I feel like the release of Wilco’s most recent album, 2009’s Wilco (The Album), and Jay Bennett’s untimely death, have both allowed us to gain some perspective on Wilco’s 15 year career. The first realization is that, eight years later, Yankee Hotel Foxtrot remains the best album in Wilco’s catalogue, followed closely by Being There and Summerteeth. Like any great band at their peak – and Wilco from 1996 through 2001 were indeed great – it’s hard to take a pick of any of these three albums. As with REM’s Murmur, Reckoning and Life’s Rich Pageant, each one fits a different mood. But for me, long after the hype surrounding YHF has come and gone, it still remains the strongest, most cohesive set of songs this band has put together. There’s not anything resembling a clunker on the record and while people always like to claim that it is avant garde and experimental, I actually don’t think of it as much of either. To me, it sounds like that perfect mix of fractured pop rock mixed with timeless melodies. In a weird way, it’s not that much different than M. Ward’s 2006 masterpiece “Post-War”. It’s a little trippy, but not psychedelic, the melodies are nice on the surface, but the songs all seem to have this strong hummable undercurrent that reveal themselves to be better and better with each listen.
“I Am Trying To Break Your Heart” is first song and the centerpiece of YHF in that it sets the template for what is to come. At the time, many of the reviewers were terribly focused on the idea that these songs were experimental and non-linear and I think much of that is owed to this opening track. “Heavy Metal Drummer”, “I’m The Man Who Loves You” and “Reservations”, for example, were all new, improved tweaks on tried and true Wilco song templates. They broke little new ground on that level. But when the drums kick in on the opening sequence to “I Am Trying To Break Your Heart”, you immediately knew that Wilco had moved into a new realm -- for one, you noticed that they had a new drummer and it changed their whole approach to the songs. And when Tweedy’s voice kicks in, you hear traces of “Via Chicago” or “She’s a Jar” in his lyrics, but the whole offering seems way more abstract than anything they had done to that point:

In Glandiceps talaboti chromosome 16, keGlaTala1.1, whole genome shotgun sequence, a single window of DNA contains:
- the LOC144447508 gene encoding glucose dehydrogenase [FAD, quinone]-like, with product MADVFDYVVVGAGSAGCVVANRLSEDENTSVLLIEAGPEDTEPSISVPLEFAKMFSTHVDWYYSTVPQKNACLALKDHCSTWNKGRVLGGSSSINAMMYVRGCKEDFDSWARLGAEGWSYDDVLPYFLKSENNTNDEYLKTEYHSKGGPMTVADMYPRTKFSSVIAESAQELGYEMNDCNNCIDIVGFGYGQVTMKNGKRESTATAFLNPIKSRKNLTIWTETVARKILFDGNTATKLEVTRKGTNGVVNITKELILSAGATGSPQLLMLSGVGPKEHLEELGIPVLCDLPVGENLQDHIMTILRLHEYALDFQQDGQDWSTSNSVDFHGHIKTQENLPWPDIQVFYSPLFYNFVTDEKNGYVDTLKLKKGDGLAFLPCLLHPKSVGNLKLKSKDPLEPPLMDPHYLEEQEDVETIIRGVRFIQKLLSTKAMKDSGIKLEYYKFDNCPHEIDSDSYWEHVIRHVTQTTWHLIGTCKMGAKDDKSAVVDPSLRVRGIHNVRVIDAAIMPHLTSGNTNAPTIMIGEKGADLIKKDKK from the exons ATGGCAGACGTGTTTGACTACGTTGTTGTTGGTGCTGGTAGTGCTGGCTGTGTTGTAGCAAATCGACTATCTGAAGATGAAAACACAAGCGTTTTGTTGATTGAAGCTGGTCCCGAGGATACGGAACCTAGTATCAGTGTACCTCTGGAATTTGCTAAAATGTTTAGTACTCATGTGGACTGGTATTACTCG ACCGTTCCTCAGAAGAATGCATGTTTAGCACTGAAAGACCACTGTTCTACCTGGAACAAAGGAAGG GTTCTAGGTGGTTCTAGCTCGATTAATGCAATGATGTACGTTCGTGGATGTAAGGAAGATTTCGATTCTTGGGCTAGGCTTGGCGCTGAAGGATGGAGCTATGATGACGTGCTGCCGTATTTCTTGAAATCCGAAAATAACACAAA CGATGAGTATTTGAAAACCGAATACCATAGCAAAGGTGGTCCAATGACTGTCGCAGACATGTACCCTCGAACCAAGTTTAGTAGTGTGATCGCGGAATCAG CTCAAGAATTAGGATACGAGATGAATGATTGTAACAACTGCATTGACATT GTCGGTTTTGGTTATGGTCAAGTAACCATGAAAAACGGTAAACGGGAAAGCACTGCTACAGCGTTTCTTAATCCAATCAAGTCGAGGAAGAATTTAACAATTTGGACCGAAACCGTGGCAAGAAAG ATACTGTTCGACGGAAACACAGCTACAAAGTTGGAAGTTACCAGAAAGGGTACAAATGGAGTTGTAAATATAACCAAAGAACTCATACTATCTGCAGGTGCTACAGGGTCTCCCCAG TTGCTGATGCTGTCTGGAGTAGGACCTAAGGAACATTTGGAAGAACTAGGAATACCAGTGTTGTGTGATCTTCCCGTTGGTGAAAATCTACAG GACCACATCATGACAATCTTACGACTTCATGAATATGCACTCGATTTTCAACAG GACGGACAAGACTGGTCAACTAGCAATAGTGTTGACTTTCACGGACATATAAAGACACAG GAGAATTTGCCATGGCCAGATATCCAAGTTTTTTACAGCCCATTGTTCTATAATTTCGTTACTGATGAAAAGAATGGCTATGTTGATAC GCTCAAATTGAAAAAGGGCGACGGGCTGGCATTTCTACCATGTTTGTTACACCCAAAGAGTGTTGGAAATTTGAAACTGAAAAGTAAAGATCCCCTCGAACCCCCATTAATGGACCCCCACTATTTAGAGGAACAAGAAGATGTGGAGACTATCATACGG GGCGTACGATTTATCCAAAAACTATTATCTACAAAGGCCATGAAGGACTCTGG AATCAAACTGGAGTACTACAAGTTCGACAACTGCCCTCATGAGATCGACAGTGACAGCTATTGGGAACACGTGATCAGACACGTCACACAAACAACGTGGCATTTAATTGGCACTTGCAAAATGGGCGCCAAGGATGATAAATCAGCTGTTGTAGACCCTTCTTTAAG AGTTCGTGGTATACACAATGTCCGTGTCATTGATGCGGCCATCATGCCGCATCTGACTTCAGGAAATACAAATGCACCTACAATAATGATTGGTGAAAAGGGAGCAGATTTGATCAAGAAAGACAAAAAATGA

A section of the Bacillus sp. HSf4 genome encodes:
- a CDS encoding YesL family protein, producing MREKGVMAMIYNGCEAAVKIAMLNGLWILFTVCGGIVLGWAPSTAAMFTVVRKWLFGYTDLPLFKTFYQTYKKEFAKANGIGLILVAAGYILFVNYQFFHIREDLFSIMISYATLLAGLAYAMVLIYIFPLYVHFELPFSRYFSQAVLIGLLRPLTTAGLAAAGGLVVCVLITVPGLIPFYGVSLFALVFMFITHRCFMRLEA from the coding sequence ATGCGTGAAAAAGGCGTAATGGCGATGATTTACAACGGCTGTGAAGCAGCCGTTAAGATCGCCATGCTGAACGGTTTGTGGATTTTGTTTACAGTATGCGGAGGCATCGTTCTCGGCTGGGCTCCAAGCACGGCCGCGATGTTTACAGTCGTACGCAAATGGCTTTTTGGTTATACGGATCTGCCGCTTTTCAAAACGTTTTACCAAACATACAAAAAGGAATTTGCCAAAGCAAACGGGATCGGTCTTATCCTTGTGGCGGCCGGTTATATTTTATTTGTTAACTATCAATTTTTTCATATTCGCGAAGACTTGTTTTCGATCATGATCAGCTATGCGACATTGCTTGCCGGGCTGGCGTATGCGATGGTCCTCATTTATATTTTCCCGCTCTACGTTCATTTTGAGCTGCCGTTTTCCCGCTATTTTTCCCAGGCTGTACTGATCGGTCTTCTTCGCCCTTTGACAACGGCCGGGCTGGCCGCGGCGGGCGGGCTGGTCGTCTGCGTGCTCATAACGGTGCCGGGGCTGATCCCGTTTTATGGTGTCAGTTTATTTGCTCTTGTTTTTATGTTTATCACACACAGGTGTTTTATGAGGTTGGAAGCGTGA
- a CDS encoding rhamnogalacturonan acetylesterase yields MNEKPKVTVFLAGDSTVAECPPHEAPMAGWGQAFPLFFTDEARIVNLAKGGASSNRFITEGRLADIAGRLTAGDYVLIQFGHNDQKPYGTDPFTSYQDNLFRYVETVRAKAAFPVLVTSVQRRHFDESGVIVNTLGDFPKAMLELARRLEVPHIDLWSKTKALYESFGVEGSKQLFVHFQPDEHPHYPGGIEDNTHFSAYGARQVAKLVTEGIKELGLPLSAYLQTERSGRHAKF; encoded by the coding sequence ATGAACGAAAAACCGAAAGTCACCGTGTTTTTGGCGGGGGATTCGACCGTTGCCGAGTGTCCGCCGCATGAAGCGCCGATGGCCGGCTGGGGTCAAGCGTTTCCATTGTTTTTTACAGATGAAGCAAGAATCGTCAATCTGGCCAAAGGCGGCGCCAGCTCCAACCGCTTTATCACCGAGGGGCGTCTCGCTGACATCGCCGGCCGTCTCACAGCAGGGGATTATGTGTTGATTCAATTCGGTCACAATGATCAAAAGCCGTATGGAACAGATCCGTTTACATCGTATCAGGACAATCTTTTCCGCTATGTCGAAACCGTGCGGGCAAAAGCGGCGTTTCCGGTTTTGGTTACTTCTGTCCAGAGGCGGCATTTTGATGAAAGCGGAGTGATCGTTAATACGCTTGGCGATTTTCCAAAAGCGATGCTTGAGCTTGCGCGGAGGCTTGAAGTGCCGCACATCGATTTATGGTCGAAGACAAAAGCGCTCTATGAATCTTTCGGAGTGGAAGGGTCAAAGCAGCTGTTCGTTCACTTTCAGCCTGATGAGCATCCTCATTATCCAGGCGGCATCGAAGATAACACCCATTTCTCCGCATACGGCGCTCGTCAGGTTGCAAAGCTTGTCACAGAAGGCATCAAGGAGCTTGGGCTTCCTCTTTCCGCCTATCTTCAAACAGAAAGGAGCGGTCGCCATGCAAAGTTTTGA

“I am an American aquarium drinker, I assassin down the avenue.”
The song itself, to me, defines the whole feel of this album, and what makes it so great – that many of the best songs are somehow fractured and dense all at the same time.
Wilco would go on to fire Bennett and they would never be the same. A Ghost Is Born was a cool record, if not one I love to listen to all the time. It was a strong set of songs, all fairly cold and institutionalized, as if they came from the white walls Tweedy’s rehab facility. By then they had basically reinvented themselves as Wilco Mach 3 (or, more accurately “Jeff Tweedy and The Wilcos”), with a completely new lineup of kick-ass musicians. They released the enjoyable but somewhat forgettable Sky Blue Sky and then, this year, the enjoyable, but less forgettable Wilco (The Album).
They have not gotten back to that five year period where everything they touched was rock n roll gold. And that’s fine. But looking back now, it’s nice to see that YHF was not just some overhyped media story. It’s their defining moment as a band and it’s definitely one of the best albums of the decade.